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Haley Barbour Tries To Whitewash History Of America’s Blackest State

Haley Barbour has obviously forgotten that running for the presidency of the United States is not the same as running for the presidency of the Yazoo City Country Club. Barbour attempted to whitewash the past with the same old half truths still promulgated by white southerners of a certain age, half truths this ruling class has relied on for decades to deny the existence of the viscous cruelty and brutality used during segregation to keep black Americans in check.

Growing up in South Carolina, the home of this month’s Secession Ball and an obsessive desire to keep flying the flag of a defeated Confederacy, there was one thing I always knew for sure—however bad race relations seemed in my native Palmetto State, I had no doubt that they were worse for black people in Mississippi. This was confirmed just a couple of years ago by a thirty something coworker hailing from Mississippi, who said to me with a straight face “until I left home and moved to Denver, I thought all black people did was sit on their porches all day and wait for their welfare checks.” I guess it never occurred to anybody like my co-worker or Mr. Barbour that if almost 40% of your population is African American, then the fate of your state depends on whether or not you are sincerely committed to improving their lot in life.

What Haley Barbour intimated these last few days was arguably worse than the admission of my coworker, especially since one would expect that a young Barbour had been brought up in the kind of middle class household where a TV and a daily newspaper subscription would have been de rigueur. What this incident puts on display are the internal mechanisms by which a certain subset of the South’s population has convinced itself that it had no culpability and bore no responsibility for the atrocities committed for decades against black Americans in defense of segregation.

Why can’t the Haley Barbours of the world admit the truth? Because the kind of truth they need to tell is not the kind of truth that sets you free in modern day America. Because any admission of culpability in matters pertaining to racial oppression confers a responsibility upon people like Barbour across the South, people who are in positions of power, fellow Mississippians who should be laboring mightily to do everything they can to right these shockingly egregious wrongs.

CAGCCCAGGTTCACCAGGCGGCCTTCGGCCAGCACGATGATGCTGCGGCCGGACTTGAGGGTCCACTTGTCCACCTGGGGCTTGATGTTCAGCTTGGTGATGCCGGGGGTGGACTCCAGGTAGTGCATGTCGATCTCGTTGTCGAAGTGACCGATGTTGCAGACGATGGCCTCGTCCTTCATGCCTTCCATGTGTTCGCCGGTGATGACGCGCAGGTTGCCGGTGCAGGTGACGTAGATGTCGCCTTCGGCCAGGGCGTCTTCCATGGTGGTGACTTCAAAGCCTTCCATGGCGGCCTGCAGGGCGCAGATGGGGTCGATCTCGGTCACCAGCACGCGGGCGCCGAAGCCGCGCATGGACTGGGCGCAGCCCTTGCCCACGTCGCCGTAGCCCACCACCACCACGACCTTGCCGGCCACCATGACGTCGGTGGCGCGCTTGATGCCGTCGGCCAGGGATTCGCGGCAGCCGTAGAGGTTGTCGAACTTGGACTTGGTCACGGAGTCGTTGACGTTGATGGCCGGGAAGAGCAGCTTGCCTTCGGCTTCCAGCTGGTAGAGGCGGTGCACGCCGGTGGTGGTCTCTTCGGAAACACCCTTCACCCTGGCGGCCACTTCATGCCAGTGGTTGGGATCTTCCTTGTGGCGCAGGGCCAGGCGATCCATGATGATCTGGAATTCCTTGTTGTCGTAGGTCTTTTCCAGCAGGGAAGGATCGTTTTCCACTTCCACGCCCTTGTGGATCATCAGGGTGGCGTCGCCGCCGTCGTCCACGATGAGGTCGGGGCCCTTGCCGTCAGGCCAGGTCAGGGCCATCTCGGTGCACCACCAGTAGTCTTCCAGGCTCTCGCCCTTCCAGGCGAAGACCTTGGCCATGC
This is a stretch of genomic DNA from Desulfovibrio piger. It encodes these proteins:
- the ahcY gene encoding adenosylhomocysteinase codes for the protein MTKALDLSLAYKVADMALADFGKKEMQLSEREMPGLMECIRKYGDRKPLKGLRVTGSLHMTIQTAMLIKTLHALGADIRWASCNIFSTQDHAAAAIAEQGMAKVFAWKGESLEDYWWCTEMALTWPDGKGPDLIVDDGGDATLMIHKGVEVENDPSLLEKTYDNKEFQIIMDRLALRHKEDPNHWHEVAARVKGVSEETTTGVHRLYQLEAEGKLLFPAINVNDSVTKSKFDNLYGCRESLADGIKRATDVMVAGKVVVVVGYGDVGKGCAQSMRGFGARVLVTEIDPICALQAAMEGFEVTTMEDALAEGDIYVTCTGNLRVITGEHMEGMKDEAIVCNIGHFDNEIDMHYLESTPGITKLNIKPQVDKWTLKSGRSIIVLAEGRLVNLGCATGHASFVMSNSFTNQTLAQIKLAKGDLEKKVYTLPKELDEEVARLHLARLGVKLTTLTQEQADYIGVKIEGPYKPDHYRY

You tell em, Haley. Those kids getting their bones broken as their bodies were thrown against the concrete with fire hoses were all just thrill seeking. —-It’s no worse than bungee jumping. Right Haley? And those civil rights workers who were hung not far from your hometown committed suicide. Right Haley? And those little girls that were blown to bits when bombs went off while they were worshiping with their families was not real. It was a PR stunt by a few trouble makers to garner sympathy for their [so called] civil rights movement.

What’s a little civil rights between friends?    Field Negro

The conscious decisions made by the elites and the governing bodies who ran North Carolina, South Carolina, Georgia, Mississippi, Alabama, and Tennessee during the first half of the twentieth century, conscious decisions that allowed them to ignore, abandon, terrorize, maim and kill their African American citizens, will continue to pay the kinds of unwanted dividends the Haley Barbours of the world will be reaping for years to come. Or they could end it sooner if these people and their descendants decide to put this sordid past behind them once and for all by simply committing to telling the truth, even when it hurts. 


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